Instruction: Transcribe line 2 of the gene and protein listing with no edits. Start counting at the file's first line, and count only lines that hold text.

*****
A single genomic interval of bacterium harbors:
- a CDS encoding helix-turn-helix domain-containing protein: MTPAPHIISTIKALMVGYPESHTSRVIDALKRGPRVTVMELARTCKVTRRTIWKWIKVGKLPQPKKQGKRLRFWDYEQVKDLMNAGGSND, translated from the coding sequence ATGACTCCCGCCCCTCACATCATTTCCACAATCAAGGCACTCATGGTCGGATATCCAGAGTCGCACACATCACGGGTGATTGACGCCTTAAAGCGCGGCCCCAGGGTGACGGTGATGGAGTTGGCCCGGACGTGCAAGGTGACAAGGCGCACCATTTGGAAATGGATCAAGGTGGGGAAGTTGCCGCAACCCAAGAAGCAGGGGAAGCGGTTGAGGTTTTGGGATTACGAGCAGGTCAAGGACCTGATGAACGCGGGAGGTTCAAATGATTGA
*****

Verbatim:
- a CDS encoding helix-turn-helix domain-containing protein: MTPAPHIISTIKALMVGYPESHTSRVIDALKRGPRVTVMELARTCKVTRRTIWKWIKVGKLPQPKKQGKRLRFWDYEQVKDLMNAGGSND, translated from the coding sequence ATGACTCCCGCCCCTCACATCATTTCCACAATCAAGGCACTCATGGTCGGATATCCAGAGTCGCACACATCACGGGTGATTGACGCCTTAAAGCGCGGCCCCAGGGTGACGGTGATGGAGTTGGCCCGGACGTGCAAGGTGACAAGGCGCACCATTTGGAAATGGATCAAGGTGGGGAAGTTGCCGCAACCCAAGAAGCAGGGGAAGCGGTTGAGGTTTTGGGATTACGAGCAGGTCAAGGACCTGATGAACGCGGGAGGTTCAAATGATTGA